In its original decision, the Board affirmed the administrative law judge's ("ALJ") determination that Garner was entitled to an award under subsection (A). Sitting in banc on reconsideration, however, a majority of the Board reversed its earlier decision and found Garner entitled to an award under subsection (B). For the reasons which follow, we reverse the Board's decision on reconsideration.
In 1984, Congress amended section 908(c) (13) to provide that " [D]eterminations of loss of hearing shall be made in accordance with the guides for the evaluation of permanent impairment as promulgated and modified from time to time by the American Medical Association." See 33 U.S.C. § 908(c) (13) (E). The AMA Guides provide a method for measuring a monaural hearing loss, but also provide a formula for converting a monaural loss into a binaural loss. Relying on the view of the Guides, supported by expert testimony, that hearing is a binaural function, the Board majority found that the formula for calculating monaural loss under subsection (A) could not be used in cases where hearing loss was caused by exposure to noise. The Board majority determined that subsection (A) was intended to address only circumstances where the monaural loss occurred because of a traumatic injury.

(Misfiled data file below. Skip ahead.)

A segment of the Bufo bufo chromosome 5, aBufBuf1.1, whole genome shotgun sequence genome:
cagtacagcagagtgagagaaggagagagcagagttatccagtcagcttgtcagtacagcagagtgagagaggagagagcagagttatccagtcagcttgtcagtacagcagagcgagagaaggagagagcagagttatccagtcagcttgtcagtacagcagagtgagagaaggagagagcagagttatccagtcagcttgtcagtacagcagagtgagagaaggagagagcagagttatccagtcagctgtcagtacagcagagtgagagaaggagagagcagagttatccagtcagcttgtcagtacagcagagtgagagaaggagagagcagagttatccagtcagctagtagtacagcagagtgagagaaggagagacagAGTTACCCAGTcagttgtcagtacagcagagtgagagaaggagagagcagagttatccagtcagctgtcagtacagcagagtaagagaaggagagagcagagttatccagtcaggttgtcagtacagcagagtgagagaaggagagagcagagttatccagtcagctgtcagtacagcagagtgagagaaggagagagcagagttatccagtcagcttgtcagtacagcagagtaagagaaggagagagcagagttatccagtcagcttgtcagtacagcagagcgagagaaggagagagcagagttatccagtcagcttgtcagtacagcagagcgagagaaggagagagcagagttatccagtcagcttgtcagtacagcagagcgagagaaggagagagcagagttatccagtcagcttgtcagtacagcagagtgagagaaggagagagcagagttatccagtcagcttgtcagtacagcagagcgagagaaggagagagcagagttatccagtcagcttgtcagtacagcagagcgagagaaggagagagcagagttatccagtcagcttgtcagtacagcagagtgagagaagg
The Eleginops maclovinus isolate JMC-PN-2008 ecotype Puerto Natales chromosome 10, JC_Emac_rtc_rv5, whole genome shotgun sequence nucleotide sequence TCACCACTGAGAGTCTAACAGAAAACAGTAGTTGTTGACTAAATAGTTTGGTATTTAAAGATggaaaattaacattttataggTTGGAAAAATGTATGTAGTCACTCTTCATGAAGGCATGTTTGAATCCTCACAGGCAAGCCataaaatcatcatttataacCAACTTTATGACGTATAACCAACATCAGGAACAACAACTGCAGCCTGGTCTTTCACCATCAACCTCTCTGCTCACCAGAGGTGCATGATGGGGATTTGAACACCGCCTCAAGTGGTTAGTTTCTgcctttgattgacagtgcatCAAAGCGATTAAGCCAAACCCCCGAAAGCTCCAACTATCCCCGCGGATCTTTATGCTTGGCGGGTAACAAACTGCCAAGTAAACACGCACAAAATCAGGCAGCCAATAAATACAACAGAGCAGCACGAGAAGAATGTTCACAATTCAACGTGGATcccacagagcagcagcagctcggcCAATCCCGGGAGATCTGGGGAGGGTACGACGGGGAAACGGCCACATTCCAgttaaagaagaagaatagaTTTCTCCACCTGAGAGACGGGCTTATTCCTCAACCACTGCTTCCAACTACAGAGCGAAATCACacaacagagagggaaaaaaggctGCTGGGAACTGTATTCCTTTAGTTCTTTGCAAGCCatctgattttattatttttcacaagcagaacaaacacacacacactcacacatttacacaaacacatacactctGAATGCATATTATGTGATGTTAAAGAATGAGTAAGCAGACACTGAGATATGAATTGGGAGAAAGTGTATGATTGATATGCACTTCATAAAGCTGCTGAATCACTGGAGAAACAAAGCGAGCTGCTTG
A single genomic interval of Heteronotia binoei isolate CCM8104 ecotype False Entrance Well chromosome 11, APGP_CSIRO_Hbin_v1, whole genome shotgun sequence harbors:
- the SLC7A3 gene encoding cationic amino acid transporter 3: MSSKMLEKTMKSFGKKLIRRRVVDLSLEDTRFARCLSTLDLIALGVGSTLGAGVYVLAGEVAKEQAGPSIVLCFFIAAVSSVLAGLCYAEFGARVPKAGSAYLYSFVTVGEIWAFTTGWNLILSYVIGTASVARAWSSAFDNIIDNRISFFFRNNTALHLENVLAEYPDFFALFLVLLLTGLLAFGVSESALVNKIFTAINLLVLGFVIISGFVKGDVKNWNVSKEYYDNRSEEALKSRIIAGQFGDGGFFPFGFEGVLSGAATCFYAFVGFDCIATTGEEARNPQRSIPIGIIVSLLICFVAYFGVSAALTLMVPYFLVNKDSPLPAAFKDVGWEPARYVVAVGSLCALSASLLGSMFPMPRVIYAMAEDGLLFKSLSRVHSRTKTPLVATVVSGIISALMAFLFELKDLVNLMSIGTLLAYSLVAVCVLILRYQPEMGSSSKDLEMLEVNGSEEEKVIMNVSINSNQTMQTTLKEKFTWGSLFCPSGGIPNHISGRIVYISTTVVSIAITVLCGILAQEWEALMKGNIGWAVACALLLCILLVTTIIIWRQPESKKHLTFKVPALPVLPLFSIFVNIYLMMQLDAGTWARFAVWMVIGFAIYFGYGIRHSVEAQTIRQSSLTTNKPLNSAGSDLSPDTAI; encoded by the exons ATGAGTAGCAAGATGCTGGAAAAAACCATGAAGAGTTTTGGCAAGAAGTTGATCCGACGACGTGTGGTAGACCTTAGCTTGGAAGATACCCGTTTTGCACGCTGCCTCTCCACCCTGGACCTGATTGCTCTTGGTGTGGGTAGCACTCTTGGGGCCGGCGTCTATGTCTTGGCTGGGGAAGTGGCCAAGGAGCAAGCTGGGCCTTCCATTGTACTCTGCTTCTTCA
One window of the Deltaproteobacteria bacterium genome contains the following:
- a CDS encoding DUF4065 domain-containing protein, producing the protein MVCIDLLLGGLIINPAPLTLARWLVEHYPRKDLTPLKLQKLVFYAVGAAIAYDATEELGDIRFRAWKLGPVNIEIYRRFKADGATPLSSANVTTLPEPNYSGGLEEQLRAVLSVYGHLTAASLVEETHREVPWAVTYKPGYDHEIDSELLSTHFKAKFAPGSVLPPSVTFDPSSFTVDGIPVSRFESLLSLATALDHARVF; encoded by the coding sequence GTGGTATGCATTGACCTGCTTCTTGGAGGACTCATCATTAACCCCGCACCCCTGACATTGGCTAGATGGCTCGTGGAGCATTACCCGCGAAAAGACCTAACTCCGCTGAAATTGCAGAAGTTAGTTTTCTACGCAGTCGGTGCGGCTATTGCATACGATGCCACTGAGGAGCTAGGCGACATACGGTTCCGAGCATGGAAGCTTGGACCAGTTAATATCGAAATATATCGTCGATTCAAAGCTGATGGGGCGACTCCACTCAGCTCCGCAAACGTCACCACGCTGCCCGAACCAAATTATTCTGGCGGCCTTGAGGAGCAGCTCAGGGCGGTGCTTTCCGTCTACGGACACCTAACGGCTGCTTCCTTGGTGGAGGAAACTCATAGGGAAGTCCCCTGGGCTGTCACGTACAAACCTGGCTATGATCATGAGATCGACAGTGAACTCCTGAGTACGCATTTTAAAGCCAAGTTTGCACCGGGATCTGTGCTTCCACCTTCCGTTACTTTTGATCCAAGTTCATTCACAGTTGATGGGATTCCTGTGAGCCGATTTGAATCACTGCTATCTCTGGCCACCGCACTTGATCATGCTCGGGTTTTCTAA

On appeal, Garner and the Director, Office of Workers' Compensation Programs ("Director") argue that the Board majority erred by ignoring the formula provided by subsection (A) for calculating benefits where there is a ratable loss in only one ear. We agree. Initially, we note our policy of according due deference to the Director's construction of the Act. See Newport News Shipbuilding & Dry Dock Co. v. Howard, 904 F.2d 206 (4th Cir. 1990). In that case, we described our function as "simply to determine whether the balance struck by the Director embodies a reasonable interpretation of statutory provisions whose intended meaning is by no means plain." Id. at 210. The views of the Board, however, are entitled to no special deference since it is not considered to be a "policy-making" body. See Potomac Electric Power Co. v. Director, Office of Workers' Comp. Programs, 449 U.S. 268, 278 n. 18 (1980).